The New Zealand Automobile Association identifies the following points to consider when deciding whether diesel, petrol or LPG is the right choice for you.
How far will the vehicle travel?
Diesel may be the cheaper option if you travel a large number of kilometres per year. Alternatively, if you travel 15,000km or less per year, petrol or LPG may be the best option for you.
The size and type of vehicle
SUVs and other large cars have higher fuel consumption – and so diesel power is often best. Small petrol or LPG cars (less than 1.6 L) will likely be very efficient.
According to the AA (Automobile Association), diesel cars usually travel up to 30 per cent further on a tank of fuel.
Traditionally diesel vehicles have been significantly more expensive to buy than petrol cars. Alternatively, converting your petrol car to LPG can be expensive – something to consider when choosing LPG as an option. Remember that while you have little control over the eventual running costs, you may be able to negotiate the purchase price of your vehicle.
Petrol models of large 4WD vehicles often depreciate faster than the diesel models.
Diesel remains cheaper at the pump, despite rises in all fuel prices. Road user charges (RUC) and higher registration charges need to be considered also. LPG can be up to 60 per cent cheaper than petrol, litre for litre.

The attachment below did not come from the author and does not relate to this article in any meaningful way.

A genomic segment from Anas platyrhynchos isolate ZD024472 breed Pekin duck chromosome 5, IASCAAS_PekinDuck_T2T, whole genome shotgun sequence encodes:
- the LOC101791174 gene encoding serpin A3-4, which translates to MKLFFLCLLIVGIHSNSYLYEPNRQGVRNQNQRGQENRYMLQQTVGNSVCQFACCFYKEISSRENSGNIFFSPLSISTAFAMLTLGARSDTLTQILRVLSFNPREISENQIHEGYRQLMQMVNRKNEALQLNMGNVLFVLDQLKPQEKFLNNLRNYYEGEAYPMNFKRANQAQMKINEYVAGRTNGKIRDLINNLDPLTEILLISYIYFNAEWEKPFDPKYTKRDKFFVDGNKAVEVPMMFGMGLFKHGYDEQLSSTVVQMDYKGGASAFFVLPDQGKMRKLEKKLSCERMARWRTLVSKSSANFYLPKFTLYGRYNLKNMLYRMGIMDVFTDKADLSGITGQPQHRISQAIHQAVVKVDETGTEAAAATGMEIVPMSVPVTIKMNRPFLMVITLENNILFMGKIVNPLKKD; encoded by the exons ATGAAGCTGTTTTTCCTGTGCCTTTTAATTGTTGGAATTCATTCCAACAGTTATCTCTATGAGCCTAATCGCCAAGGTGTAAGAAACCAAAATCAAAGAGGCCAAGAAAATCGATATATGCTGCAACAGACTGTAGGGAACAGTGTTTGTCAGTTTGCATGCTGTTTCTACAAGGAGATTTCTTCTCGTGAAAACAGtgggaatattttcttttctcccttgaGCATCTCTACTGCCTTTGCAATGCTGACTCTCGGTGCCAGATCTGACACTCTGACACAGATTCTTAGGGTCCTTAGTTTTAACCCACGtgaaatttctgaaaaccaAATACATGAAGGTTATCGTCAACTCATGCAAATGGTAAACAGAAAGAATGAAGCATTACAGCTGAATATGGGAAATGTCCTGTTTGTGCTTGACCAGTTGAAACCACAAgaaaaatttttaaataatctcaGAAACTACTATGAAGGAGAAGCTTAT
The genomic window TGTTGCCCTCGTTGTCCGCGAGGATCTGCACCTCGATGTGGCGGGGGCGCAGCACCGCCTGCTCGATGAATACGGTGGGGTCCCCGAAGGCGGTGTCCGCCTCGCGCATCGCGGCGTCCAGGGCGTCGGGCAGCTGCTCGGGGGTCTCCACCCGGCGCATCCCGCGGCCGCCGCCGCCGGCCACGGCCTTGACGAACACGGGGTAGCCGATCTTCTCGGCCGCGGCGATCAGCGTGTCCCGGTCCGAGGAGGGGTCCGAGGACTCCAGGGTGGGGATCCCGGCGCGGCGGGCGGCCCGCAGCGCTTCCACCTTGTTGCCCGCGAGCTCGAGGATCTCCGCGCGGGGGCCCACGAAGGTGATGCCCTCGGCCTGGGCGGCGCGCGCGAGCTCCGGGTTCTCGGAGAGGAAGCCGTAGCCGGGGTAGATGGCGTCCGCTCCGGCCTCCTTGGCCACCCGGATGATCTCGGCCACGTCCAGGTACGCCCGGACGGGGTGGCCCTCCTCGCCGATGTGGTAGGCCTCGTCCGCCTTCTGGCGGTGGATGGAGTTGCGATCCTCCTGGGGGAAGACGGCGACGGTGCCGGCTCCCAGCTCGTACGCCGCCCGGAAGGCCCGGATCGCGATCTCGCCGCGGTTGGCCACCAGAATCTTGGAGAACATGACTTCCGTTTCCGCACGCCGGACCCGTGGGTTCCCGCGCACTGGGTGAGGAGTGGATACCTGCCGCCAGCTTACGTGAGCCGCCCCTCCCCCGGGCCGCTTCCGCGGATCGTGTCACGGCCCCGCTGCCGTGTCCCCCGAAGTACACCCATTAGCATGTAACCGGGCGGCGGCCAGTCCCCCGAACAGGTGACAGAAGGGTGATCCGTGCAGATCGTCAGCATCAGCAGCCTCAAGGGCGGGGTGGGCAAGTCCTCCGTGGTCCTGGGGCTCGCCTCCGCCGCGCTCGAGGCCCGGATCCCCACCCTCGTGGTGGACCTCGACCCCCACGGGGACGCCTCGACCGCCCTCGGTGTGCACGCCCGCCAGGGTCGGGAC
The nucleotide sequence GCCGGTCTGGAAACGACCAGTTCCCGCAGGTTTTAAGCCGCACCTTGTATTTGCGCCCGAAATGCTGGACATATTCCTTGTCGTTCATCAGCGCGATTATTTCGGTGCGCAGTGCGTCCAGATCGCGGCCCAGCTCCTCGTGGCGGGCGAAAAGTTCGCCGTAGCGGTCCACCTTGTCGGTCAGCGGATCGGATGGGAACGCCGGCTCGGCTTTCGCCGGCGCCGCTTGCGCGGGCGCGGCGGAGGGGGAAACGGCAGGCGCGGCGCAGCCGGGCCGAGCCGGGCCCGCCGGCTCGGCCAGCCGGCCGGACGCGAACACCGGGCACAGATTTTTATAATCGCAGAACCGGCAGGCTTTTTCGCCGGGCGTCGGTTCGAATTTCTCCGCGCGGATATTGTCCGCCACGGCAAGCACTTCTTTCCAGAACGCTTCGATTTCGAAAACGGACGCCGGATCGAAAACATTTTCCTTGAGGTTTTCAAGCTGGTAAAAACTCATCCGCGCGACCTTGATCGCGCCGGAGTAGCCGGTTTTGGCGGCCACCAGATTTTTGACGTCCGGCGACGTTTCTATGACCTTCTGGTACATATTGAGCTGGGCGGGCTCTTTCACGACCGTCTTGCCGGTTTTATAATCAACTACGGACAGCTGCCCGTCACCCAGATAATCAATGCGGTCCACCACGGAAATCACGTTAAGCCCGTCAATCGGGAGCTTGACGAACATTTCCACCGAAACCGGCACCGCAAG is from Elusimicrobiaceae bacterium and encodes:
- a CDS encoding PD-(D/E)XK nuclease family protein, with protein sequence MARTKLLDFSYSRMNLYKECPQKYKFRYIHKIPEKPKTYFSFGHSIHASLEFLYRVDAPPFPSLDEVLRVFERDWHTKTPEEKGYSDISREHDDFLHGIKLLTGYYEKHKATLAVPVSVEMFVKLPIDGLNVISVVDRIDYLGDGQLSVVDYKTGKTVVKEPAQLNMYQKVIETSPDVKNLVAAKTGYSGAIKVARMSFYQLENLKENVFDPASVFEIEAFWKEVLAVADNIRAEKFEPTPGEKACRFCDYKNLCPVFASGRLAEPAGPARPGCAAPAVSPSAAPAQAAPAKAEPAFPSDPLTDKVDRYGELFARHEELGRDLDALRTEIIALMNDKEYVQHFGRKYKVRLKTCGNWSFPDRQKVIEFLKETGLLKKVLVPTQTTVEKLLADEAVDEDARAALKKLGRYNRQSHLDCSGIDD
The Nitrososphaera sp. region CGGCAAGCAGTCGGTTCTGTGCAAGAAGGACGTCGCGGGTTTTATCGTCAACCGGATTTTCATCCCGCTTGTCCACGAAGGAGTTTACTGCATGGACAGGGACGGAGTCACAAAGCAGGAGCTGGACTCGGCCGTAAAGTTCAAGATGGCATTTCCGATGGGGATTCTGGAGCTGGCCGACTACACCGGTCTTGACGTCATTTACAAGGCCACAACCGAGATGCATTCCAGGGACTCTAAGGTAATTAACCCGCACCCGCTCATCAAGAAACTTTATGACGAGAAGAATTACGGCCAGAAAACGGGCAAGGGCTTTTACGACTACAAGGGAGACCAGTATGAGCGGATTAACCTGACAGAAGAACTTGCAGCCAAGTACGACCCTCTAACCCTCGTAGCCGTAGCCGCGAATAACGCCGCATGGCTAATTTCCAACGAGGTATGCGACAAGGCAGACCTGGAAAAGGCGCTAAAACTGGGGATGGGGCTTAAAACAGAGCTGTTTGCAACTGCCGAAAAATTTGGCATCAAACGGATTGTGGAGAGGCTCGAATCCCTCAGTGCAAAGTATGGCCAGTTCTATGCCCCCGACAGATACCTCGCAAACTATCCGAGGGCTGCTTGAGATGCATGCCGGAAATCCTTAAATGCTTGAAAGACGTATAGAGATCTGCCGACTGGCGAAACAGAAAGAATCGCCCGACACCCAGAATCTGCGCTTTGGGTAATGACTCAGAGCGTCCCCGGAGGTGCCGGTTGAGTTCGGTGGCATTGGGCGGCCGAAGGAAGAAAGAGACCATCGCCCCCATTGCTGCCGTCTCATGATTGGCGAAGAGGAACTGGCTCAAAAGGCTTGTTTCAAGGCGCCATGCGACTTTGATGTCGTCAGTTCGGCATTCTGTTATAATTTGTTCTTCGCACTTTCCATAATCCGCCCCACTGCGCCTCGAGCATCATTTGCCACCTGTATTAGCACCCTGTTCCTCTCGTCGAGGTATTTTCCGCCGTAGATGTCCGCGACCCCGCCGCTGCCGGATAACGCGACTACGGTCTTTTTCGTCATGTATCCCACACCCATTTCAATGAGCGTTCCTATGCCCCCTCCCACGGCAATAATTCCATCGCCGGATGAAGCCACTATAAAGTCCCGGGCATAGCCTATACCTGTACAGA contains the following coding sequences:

Road User Charges
RUC applies to:
- All cars, such as those running on diesel, that are not taxed at source
- All vehicles over 3.5 tonnes – regardless of fuel type
This fee is fixed – regardless of the distance travelled. Costs can vary depending on vehicle class, designation and fuel type.
Service and maintenance costs
Traditionally, diesel vehicles have been more costly to service. Now the difference may be less, as modern diesel-powered vehicles don’t require servicing as often as in the past – though this depends on the manufacturer’s recommendations. Note that LPG engines have a potentially longer engine life.
Noise and performance
Older diesel engines tend to be noisier, but this isn’t such an issue with modern vehicles. Modern common rail diesel engines need clean fuel, so refuelling at busy stations is advised – the higher turnover means the fuel isn’t sitting around for long. By contrast, refuelling from a diesel tank on a farm is not advised. Generally, LPG engines are not as powerful as petrol or diesel.
No engines are good for the environment. Both diesel and petrol powered vehicles emit a range of pollutants. Arguably, a diesel vehicle causes less pollution than its petrol equivalent. However, LPG engines have reduced exhaust emissions in comparison to petrol and diesel.
Car yard discounts and resale
Discounts at the car yard on both diesel and petrol powered vehicles are common, and it’s cheaper to buy an ex-demonstrator model. Service plans are also becoming more common, and are often factored into the initial price – something else to consider. Resale prices can also favour diesel, petrol or LPG, depending on where the market demand is.
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